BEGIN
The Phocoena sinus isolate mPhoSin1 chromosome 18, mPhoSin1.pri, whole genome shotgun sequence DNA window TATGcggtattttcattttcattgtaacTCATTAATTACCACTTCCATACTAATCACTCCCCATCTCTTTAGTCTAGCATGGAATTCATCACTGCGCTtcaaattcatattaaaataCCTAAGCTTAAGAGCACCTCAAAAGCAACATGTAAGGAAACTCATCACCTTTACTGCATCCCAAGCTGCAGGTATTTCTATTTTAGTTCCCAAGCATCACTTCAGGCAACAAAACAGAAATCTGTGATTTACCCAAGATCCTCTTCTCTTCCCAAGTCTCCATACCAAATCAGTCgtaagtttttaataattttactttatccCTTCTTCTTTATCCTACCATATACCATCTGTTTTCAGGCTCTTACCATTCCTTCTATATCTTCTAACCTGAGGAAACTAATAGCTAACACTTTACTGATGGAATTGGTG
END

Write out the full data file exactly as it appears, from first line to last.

The Phocoena sinus isolate mPhoSin1 chromosome 18, mPhoSin1.pri, whole genome shotgun sequence DNA window TATGcggtattttcattttcattgtaacTCATTAATTACCACTTCCATACTAATCACTCCCCATCTCTTTAGTCTAGCATGGAATTCATCACTGCGCTtcaaattcatattaaaataCCTAAGCTTAAGAGCACCTCAAAAGCAACATGTAAGGAAACTCATCACCTTTACTGCATCCCAAGCTGCAGGTATTTCTATTTTAGTTCCCAAGCATCACTTCAGGCAACAAAACAGAAATCTGTGATTTACCCAAGATCCTCTTCTCTTCCCAAGTCTCCATACCAAATCAGTCgtaagtttttaataattttactttatccCTTCTTCTTTATCCTACCATATACCATCTGTTTTCAGGCTCTTACCATTCCTTCTATATCTTCTAACCTGAGGAAACTAATAGCTAACACTTTACTGATGGAATTGGTG